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Long way from home: families stranded by volcano chaos

TRAVELLERS to Europe are being told to expect delays of up to 10 days as the thick plume of volcanic ash from Iceland closes airports and creates air traffic chaos.At Sydney International Airport yesterday, stranded passengers were still arriving at the Qantas desk asking for help.Anne Reed, from Leeds in Britain, was in tears after learning the next flight that she, husband Duncan and son Daniel, 10, could take did not leave until April 28.”We were due to fly out at 4pm and now we are stuck here. We are at the end of a three-week holiday and we will have to put the extra [costs] straight onto our credit card,” she said. ”It would be nice if families with children had priority.”Airlines have cancelled more than 20 flights a day between Europe and Australia this weekend.The family of Polish President Lech Kaczynski want his state funeral to go ahead today despite fears the ash cloud may keep world leaders away.
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Councils demand rate rises for cash lost in crisis

A THIRD of all NSW local councils have had their financial accounts called into question amid evidence the $300 million lost in bad investments during the global financial crisis could worsen and push some councils to the brink.Councils said the twin hit from bad investments and rising costs meant the state government must abandon ”rate pegging” and allow councils to impose inflation-busting rate rises to bolster their balance sheets.Councils want a 6 per cent rate increase, adding an average of about $70 to annual household bills. Of the 152 councils, 43 had their 2009 accounts returned with ”qualified” audit opinions, indicating they did not comply with accepted accounting standards. Most relate to the book value of investments in subprime-related securities that took a hammering during the crisis.Auditors of the Wingecarribee Council in the southern highlands raised concerns about $29 million in assets, about half of the council’s $62.8 million investment portfolio.At Kur-ring-gai Council, more than $7 million of its $75 million investments were collateralised debt obligations. Auditors Spencer Steer said there was ”limited market evidence available to verify their reasonableness”. Other councils with question marks over their accounts include Canada Bay, Hornsby, Rockdale and Tenterfield.Opposition treasury spokesman Mike Baird accused the state government of having hung local councils out to dry. He said the government chose not to invest in CDOs but failed to pass on the same advice to councils.The government has issued new investment guidelines for councils and last month announced training workshops for councillors. The opposition plans to take investment and debt decisions out of the hands of local councillors with a pool of advisers in Treasury.The Local Government and Shires Association said councils would be forced to reduce services unless the government agreed to rate rises and to get rid of rate pegging.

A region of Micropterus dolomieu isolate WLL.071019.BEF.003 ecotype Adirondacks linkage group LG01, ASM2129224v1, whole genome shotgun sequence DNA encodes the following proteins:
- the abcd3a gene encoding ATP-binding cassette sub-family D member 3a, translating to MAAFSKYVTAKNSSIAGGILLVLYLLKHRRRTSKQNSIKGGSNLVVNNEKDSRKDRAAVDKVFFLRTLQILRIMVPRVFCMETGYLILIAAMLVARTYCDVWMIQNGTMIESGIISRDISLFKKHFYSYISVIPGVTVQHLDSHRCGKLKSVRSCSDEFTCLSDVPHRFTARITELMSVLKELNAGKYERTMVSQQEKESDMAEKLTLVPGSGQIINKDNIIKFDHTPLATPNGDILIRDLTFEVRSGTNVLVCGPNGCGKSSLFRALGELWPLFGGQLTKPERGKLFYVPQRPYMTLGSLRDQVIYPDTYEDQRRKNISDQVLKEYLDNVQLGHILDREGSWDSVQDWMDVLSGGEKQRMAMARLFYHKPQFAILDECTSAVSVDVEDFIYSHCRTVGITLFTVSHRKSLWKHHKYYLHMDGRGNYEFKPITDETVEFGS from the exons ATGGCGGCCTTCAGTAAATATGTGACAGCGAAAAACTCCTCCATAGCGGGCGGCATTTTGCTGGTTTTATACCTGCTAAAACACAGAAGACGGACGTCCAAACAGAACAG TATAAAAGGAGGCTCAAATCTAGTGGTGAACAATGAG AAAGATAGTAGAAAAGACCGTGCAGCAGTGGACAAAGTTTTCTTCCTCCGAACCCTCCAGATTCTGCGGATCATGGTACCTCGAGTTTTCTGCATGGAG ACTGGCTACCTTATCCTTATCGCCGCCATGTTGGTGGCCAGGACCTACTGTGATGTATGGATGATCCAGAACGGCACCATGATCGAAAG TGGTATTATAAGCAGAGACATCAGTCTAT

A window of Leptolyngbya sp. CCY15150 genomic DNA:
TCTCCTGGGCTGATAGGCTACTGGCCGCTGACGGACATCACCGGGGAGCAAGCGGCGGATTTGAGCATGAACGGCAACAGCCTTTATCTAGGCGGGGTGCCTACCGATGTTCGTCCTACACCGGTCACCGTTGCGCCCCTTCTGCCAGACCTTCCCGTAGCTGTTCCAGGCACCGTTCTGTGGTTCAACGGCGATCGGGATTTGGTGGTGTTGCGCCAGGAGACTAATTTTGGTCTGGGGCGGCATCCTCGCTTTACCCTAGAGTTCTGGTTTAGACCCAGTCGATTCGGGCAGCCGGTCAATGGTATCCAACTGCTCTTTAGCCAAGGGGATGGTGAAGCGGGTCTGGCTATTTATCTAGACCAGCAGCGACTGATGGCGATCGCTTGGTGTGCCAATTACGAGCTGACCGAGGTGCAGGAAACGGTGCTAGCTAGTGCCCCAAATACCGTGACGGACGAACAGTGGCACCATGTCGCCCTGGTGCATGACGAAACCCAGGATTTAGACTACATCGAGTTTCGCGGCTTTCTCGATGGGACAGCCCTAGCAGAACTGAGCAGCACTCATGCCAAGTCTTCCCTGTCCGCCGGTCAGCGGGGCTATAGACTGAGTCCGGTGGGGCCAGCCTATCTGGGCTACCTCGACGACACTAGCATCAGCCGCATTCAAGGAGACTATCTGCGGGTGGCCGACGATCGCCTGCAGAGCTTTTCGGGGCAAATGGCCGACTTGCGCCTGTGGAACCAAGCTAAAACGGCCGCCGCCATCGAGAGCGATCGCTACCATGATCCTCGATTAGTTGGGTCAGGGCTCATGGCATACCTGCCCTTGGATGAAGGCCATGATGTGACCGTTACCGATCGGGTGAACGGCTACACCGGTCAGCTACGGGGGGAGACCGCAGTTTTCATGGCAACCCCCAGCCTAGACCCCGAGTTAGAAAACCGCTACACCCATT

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Women want nookie as much as thenext bloke: online poll

WOMEN crave sex nearly as often as men, according to a survey that also suggests the art of seduction has vanished from modern romance.Almost 10,000 Australian men and women, aged between 25 and 45, took part in an online survey of what they think about sex.The results, published in tomorrow’s Men’s Health and Women’s Health magazines, show that when it comes to love, lust and good old-fashioned romance, the genders aren’t that different.The study found that almost 33 per cent of women want sex every day, compared with 40 per cent of men. The reality isn’t quite as exciting, with 25 per cent of women having sex once a week while one in five get lucky just once a month.Olivia Nicolson, 25, an events manager, and Chris Grady, 25, a forensic officer with NSW Police, have been together for four years and have a very healthy sex life – engaging in sex three to four times a week – with both of them initiating it. ”We’re both pretty similar in what we want,” Mr Grady said. ”I probably want it a little more than Olivia, but on the whole we just really enjoy being with each other.”Ms Nicolson said she often wanted sex every day. ”When I’m not tired from work I would say that I would want it almost every day,” she said.When it comes to a date most likely to put us all in the mood, a romantic dinner was favoured by a third of both sexes but according to 61.8 per cent of men and 52.4 per cent of women, there is nothing quite like a cosy night in to ignite passion.Dancing is the unanimous winner for both sexes when it comes to activities most likely to turn us on, with 65.9 per cent of women and 50 per cent of men preferring a boogie over outdoor pursuits and pub-based pastimes such as pool.As for sex itself, the survey suggests we’re all stuck in a bit of a rut. Rushed foreplay was named as the biggest issue for 37.8 per cent of women while 35 per cent of men complained women never initiate sex.More than half of both sexes said the one thing they really wanted, above all else, was to be seduced more often.Sex therapist and clinical psychologist Janet Hall said sex was often reduced to soulless hook-ups. ”The attitude towards sex is now about the outcome, rather than the journey,” Dr Hall said. ”People aren’t making love now, they’re just having sex.””Girls are not telling the guys what they want and as a result the whole art of seduction is just not there any more.”More than two-thirds of both sexes said they would be open to watching porn or engaging in sexy role play games in order to spice things up.Ms Nicolson said: ”We don’t need to mix it up all that often. But we have watched some porn and I sometimes dress up in lingerie.”